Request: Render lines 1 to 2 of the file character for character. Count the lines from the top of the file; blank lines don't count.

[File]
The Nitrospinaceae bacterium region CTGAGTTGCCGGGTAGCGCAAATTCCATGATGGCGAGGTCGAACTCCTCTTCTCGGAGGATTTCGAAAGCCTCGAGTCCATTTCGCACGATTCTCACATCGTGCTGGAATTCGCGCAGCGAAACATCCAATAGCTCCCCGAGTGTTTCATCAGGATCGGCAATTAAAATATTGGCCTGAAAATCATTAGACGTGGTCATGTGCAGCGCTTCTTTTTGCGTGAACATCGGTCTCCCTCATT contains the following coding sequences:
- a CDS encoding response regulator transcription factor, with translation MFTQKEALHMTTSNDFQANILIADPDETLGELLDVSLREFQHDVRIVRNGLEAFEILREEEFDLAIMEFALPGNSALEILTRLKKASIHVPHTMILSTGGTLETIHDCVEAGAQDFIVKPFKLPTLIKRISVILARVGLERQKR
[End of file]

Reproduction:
The Nitrospinaceae bacterium region CTGAGTTGCCGGGTAGCGCAAATTCCATGATGGCGAGGTCGAACTCCTCTTCTCGGAGGATTTCGAAAGCCTCGAGTCCATTTCGCACGATTCTCACATCGTGCTGGAATTCGCGCAGCGAAACATCCAATAGCTCCCCGAGTGTTTCATCAGGATCGGCAATTAAAATATTGGCCTGAAAATCATTAGACGTGGTCATGTGCAGCGCTTCTTTTTGCGTGAACATCGGTCTCCCTCATT contains the following coding sequences:
- a CDS encoding response regulator transcription factor, with translation MFTQKEALHMTTSNDFQANILIADPDETLGELLDVSLREFQHDVRIVRNGLEAFEILREEEFDLAIMEFALPGNSALEILTRLKKASIHVPHTMILSTGGTLETIHDCVEAGAQDFIVKPFKLPTLIKRISVILARVGLERQKR